If you’re walking into the theatre expecting to see Charlie Hunnam continue to portray a different version of Jax Teller, then I recommend that you slowly walk out of the theatre and go re-watch ‘Sons of Anarchy’ on Netflix. The main reason why I watched ‘The Lost City of Z’ was because of Mr. Hunnam and though I did become a fan of his after watching Sons of Anarchy, this movie is a complete departure from Jax Teller. I will admit that I was taken aback when the Archlight Hollywood employee said that ‘The Lost City of Z’ would run 2 hours and 21 minutes but the movie ended up being an unexpectedly-beautiful distraction from the tiring and long work day.
The movie is a powerful portrayal of the British adventurer, Percy Fawcett as he tries to discover a lost city in the Amazon. I should make it clear that this is not an epic action-adventure movie; it is however a biopic of an admirable man. The movie took me on a cinematically-beautiful journey of exploration but more than the exploration of the amazon; I felt like the general theme ignited a self-discovery adventure. Fawcett’s natural pull to the jungle was genuine and since his explorations took him away from his family for years at a time, you were left with the question of why he would continue on these journeys if his family is being left without him for so long.
This is where Charlie’s best work came in; he played Percy with the strength needed to be an explorer in the Amazon and also allowed him to have the perfect amount of vulnerability. He made it clear that this man felt a sense of urgency to discover something that would give his life meaning yet he also portrayed a man who felt immense guilt about continuously leaving his family. Though the explorer side seemed to have the strongest side of the pull, it was difficult to resent this man for leaving his family. In moments he almost seems relatable, like when he seems full of frustration when age has caught up to him and he feels like his dreams have not been accomplished. Charlie has officially put his best work (so far) in film and his star is shining brighter than it ever has.
Sienna Miller caught me completely off guard with her portrayal of Nina, Percy’s wife. Her proto-feminist was a departure from what we usually see of female characters from the 1900’s. Her dialogue was centered in her love for Fawcett and her confidence in herself. Nina was a dedicated wife but not in a “woe is me” type of way, she believed in her husband and was aware that, though at times selfish, essentially he was doing it all for his family. Sienna gave Nina a genuine and kind type of strength that grabs a hold of you unexpectedly and in turn makes you care about this character. Her last scenes are heartbreaking in its depiction but Sienna delivered them full of heart and conviction; which in turn had me thinking about this movie for the rest of the night and into the next day.
If you’ve looked into Fawcett’s life you know (SPOILERS AHEAD) that he went on his last mission with his son and they were never heard from again. There are countless of theories out there as to what happened but in reality no one knows. Nina, dedicated the rest of her life to trying to find them but she unfortunately died not knowing what happened to them. I feel like the movie said a beautiful goodbye to this man, though the ending is also up for interpretation, I feel like they were poetic in showing the end of this man and it truly was heartbreaking to realize that we will never know what happened to Fawcett and his son.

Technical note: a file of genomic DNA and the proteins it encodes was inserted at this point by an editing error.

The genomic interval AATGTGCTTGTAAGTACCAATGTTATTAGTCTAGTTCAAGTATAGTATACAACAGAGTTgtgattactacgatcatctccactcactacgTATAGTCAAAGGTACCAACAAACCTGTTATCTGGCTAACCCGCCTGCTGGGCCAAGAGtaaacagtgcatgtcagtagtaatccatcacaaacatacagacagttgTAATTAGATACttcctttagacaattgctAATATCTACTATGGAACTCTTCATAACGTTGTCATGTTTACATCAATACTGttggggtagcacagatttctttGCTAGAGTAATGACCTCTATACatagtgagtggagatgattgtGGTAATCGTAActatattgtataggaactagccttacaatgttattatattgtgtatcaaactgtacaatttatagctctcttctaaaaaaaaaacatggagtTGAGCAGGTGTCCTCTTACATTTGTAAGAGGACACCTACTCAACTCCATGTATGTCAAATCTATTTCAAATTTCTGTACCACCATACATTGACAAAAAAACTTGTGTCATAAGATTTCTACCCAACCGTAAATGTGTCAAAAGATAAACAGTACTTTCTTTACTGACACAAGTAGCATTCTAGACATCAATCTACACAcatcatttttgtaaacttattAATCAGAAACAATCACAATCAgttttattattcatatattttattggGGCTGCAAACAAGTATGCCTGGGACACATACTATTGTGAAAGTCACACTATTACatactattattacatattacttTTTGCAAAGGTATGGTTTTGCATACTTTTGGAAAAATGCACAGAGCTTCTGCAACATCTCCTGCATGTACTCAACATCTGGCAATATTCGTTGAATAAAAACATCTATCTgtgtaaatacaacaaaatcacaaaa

I knew nothing about Percy Fawcett going into the movie and yet I left the theatre aching for this man and his life mission. I felt the same way that I felt after listening to the Hamilton soundtrack; completely in awe of this man who I knew nothing about (I didn’t pay attention during History class) and feeling the need to know more about this incredible human. I have James Gray to thank for the overwhelming feeling that I left the theatre with. His vision is what put this beautiful journey together and though the powerhouse of the cast definitely helped, it was the movie in its entirety that made the impact.
The Lost City of Z left me with an overwhelming sadness for Percy Fawcett but I also found myself angry. Why are we not learning and celebrating Mr. Fawcett? Okay sure, he didn’t technically discover the city but he undeniably knew it was there. Why do we dedicate an entire day to a man who murdered Native Americans but deny Fawcett a day? Fawcett not only came across indigenous people, but he respected them, he defended them and he was fully aware that they may be smarter than anyone else thought they could be. Though The Lost City of Z makes it a point to not depict Fawcett as the white-savior to these indigenous people, personally I feel like his explorations are more worthy of a day than Columbus (again these are just my opinions, no where in the movie is this point being made).
The Lost of City Z is worthy of a big screen; this is the kind of movie you want to enjoy in a movie theatre. I urge you to get out this weekend and watch this movie. Maybe you’ll be doing it for Charlie Hunnam, maybe you’re a huge Pattinson fan, maybe you’ve watched all other movies out today; no matter the reason I promise this 2 hour and 21 minute journey is worth taking.
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